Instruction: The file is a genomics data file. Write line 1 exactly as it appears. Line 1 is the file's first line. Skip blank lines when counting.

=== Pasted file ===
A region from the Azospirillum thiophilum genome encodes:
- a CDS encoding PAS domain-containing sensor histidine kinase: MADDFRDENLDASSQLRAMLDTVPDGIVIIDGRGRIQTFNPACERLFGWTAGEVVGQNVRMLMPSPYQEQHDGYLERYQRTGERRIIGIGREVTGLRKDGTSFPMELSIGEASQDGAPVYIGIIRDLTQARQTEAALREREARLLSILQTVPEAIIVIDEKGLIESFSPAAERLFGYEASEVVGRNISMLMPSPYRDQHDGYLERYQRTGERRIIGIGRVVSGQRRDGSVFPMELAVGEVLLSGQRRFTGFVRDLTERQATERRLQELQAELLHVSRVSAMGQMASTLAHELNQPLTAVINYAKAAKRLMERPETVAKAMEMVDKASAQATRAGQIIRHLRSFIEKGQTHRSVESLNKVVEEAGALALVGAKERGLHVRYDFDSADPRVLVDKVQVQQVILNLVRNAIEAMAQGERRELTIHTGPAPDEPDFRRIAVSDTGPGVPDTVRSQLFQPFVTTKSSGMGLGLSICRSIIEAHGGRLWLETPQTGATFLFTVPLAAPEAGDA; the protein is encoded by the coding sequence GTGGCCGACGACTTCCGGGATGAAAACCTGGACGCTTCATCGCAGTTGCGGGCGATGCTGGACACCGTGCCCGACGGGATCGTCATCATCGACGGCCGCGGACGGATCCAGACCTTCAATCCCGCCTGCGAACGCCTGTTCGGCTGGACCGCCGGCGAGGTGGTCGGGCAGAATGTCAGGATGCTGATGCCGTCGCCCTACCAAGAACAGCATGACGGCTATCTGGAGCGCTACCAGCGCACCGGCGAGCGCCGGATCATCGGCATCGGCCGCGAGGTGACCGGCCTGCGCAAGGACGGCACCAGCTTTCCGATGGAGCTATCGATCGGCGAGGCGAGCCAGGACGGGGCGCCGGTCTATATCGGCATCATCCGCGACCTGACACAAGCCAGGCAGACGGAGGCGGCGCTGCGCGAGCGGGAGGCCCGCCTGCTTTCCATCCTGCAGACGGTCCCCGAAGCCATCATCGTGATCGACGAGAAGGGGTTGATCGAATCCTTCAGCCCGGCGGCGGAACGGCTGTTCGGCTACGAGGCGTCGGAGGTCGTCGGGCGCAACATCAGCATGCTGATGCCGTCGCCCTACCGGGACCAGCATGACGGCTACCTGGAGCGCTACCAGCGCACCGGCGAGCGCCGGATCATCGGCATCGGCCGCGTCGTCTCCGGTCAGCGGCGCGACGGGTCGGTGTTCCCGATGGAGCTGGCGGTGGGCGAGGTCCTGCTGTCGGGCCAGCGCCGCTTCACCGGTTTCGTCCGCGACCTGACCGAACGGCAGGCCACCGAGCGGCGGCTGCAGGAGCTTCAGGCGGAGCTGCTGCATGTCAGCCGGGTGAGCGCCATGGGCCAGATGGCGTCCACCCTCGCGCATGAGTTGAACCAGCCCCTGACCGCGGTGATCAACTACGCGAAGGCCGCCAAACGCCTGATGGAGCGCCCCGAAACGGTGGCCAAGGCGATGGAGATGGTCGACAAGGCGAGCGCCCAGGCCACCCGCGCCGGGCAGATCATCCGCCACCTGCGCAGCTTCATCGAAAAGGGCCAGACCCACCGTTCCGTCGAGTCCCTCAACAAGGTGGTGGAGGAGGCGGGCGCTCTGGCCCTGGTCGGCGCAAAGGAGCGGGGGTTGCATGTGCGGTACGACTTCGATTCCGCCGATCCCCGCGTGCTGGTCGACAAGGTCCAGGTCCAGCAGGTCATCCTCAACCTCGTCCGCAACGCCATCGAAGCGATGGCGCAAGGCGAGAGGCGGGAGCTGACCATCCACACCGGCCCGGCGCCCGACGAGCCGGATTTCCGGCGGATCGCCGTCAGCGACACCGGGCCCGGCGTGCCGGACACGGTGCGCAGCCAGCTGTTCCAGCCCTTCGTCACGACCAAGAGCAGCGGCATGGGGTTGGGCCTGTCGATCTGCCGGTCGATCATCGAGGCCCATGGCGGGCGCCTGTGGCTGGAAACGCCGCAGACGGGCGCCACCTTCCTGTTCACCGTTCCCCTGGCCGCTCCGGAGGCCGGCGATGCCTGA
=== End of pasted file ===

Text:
A region from the Azospirillum thiophilum genome encodes: